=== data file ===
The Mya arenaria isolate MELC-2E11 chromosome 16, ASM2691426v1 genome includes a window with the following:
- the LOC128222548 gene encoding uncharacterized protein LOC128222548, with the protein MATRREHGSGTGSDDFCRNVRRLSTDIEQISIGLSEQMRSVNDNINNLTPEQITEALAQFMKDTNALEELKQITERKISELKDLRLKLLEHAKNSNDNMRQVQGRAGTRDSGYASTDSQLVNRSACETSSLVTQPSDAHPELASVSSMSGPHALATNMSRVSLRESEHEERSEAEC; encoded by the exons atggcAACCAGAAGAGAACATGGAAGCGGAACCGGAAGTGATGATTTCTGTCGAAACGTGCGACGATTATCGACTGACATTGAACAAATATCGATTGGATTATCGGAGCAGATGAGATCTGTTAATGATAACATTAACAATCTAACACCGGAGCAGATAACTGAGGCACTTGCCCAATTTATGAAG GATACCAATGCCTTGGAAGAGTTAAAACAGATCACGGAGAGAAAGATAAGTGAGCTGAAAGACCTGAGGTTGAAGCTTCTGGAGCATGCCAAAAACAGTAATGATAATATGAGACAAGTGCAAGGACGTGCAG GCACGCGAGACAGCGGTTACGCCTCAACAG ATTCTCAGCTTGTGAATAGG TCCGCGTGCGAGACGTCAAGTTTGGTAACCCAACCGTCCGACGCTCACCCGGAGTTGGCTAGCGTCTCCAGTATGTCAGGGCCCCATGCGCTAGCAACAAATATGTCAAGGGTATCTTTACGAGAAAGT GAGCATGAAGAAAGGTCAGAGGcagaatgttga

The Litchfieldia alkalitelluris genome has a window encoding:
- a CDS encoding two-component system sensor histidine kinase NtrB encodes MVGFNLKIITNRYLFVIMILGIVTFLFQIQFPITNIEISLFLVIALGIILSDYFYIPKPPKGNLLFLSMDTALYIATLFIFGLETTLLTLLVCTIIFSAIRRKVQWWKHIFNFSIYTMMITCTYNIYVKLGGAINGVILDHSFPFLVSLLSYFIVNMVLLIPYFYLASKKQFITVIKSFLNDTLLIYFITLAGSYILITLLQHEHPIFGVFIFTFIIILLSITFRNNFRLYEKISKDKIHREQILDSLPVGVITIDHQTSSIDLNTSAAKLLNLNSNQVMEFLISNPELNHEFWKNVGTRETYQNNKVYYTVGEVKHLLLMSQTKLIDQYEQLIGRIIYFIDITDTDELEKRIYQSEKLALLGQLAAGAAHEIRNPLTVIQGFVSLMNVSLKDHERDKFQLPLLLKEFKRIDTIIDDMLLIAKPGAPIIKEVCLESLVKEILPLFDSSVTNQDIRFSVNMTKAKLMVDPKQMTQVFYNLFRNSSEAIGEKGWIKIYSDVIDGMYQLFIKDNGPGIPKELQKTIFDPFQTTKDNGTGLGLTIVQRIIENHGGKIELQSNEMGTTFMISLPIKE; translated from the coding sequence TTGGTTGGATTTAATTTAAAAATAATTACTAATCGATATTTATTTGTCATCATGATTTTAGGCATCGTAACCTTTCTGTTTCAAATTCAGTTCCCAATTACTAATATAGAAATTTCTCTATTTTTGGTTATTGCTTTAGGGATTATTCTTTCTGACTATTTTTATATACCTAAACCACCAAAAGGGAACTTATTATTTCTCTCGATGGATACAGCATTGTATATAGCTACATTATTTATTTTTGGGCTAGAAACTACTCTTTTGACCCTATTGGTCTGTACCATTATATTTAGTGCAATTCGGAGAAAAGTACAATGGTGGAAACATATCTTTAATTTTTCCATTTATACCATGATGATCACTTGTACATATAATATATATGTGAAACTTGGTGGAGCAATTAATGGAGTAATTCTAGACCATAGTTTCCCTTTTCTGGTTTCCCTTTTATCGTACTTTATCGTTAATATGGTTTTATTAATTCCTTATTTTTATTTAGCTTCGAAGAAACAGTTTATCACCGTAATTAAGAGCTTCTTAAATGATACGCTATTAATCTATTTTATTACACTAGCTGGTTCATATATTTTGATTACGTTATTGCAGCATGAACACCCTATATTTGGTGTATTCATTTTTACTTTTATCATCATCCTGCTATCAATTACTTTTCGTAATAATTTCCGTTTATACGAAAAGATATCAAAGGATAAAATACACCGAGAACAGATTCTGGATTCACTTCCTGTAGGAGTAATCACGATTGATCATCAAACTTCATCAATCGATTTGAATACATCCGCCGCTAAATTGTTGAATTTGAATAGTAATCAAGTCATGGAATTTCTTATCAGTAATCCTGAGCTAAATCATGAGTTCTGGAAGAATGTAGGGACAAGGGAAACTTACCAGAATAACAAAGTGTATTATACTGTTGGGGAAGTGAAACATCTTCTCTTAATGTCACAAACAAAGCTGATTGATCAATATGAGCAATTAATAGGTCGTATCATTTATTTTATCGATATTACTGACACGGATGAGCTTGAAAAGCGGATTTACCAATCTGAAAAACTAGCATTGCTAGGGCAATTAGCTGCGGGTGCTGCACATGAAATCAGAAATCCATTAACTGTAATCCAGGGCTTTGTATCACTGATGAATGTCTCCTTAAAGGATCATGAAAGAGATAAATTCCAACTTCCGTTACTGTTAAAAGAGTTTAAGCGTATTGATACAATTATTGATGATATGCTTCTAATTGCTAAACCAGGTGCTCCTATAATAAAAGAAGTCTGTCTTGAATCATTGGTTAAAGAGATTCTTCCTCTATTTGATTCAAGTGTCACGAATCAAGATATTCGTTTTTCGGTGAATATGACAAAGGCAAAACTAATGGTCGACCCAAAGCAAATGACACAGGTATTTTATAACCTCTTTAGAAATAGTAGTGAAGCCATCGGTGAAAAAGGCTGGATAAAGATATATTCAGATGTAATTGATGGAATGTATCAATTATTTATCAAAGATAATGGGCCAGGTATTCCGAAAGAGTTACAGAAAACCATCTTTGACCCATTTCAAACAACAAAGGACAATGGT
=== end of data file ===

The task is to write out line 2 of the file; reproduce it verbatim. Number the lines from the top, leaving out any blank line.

- the LOC128222548 gene encoding uncharacterized protein LOC128222548, with the protein MATRREHGSGTGSDDFCRNVRRLSTDIEQISIGLSEQMRSVNDNINNLTPEQITEALAQFMKDTNALEELKQITERKISELKDLRLKLLEHAKNSNDNMRQVQGRAGTRDSGYASTDSQLVNRSACETSSLVTQPSDAHPELASVSSMSGPHALATNMSRVSLRESEHEERSEAEC; encoded by the exons atggcAACCAGAAGAGAACATGGAAGCGGAACCGGAAGTGATGATTTCTGTCGAAACGTGCGACGATTATCGACTGACATTGAACAAATATCGATTGGATTATCGGAGCAGATGAGATCTGTTAATGATAACATTAACAATCTAACACCGGAGCAGATAACTGAGGCACTTGCCCAATTTATGAAG GATACCAATGCCTTGGAAGAGTTAAAACAGATCACGGAGAGAAAGATAAGTGAGCTGAAAGACCTGAGGTTGAAGCTTCTGGAGCATGCCAAAAACAGTAATGATAATATGAGACAAGTGCAAGGACGTGCAG GCACGCGAGACAGCGGTTACGCCTCAACAG ATTCTCAGCTTGTGAATAGG TCCGCGTGCGAGACGTCAAGTTTGGTAACCCAACCGTCCGACGCTCACCCGGAGTTGGCTAGCGTCTCCAGTATGTCAGGGCCCCATGCGCTAGCAACAAATATGTCAAGGGTATCTTTACGAGAAAGT GAGCATGAAGAAAGGTCAGAGGcagaatgttga